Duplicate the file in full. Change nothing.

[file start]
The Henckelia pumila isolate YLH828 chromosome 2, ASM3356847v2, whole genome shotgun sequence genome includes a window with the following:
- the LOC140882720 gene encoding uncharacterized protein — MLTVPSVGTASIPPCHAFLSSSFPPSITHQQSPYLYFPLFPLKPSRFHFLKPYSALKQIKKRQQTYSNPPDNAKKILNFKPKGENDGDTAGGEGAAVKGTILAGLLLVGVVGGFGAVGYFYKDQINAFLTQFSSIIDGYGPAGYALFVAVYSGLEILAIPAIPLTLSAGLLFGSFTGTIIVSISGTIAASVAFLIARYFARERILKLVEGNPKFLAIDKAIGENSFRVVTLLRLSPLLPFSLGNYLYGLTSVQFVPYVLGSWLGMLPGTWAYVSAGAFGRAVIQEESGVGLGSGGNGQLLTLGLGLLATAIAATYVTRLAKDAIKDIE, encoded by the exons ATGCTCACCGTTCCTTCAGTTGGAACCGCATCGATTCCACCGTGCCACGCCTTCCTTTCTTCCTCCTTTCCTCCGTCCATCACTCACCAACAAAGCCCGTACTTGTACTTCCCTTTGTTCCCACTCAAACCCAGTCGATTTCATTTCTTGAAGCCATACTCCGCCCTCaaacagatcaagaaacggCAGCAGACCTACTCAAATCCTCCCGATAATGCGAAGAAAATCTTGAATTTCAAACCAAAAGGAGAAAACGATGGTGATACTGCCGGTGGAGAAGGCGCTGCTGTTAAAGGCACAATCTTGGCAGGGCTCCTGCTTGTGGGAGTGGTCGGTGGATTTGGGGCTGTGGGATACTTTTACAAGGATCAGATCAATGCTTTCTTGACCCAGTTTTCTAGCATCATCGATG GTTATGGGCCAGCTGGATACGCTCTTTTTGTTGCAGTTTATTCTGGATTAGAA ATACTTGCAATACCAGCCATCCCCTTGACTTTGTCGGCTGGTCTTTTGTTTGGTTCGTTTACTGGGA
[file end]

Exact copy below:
The Henckelia pumila isolate YLH828 chromosome 2, ASM3356847v2, whole genome shotgun sequence genome includes a window with the following:
- the LOC140882720 gene encoding uncharacterized protein — MLTVPSVGTASIPPCHAFLSSSFPPSITHQQSPYLYFPLFPLKPSRFHFLKPYSALKQIKKRQQTYSNPPDNAKKILNFKPKGENDGDTAGGEGAAVKGTILAGLLLVGVVGGFGAVGYFYKDQINAFLTQFSSIIDGYGPAGYALFVAVYSGLEILAIPAIPLTLSAGLLFGSFTGTIIVSISGTIAASVAFLIARYFARERILKLVEGNPKFLAIDKAIGENSFRVVTLLRLSPLLPFSLGNYLYGLTSVQFVPYVLGSWLGMLPGTWAYVSAGAFGRAVIQEESGVGLGSGGNGQLLTLGLGLLATAIAATYVTRLAKDAIKDIE, encoded by the exons ATGCTCACCGTTCCTTCAGTTGGAACCGCATCGATTCCACCGTGCCACGCCTTCCTTTCTTCCTCCTTTCCTCCGTCCATCACTCACCAACAAAGCCCGTACTTGTACTTCCCTTTGTTCCCACTCAAACCCAGTCGATTTCATTTCTTGAAGCCATACTCCGCCCTCaaacagatcaagaaacggCAGCAGACCTACTCAAATCCTCCCGATAATGCGAAGAAAATCTTGAATTTCAAACCAAAAGGAGAAAACGATGGTGATACTGCCGGTGGAGAAGGCGCTGCTGTTAAAGGCACAATCTTGGCAGGGCTCCTGCTTGTGGGAGTGGTCGGTGGATTTGGGGCTGTGGGATACTTTTACAAGGATCAGATCAATGCTTTCTTGACCCAGTTTTCTAGCATCATCGATG GTTATGGGCCAGCTGGATACGCTCTTTTTGTTGCAGTTTATTCTGGATTAGAA ATACTTGCAATACCAGCCATCCCCTTGACTTTGTCGGCTGGTCTTTTGTTTGGTTCGTTTACTGGGA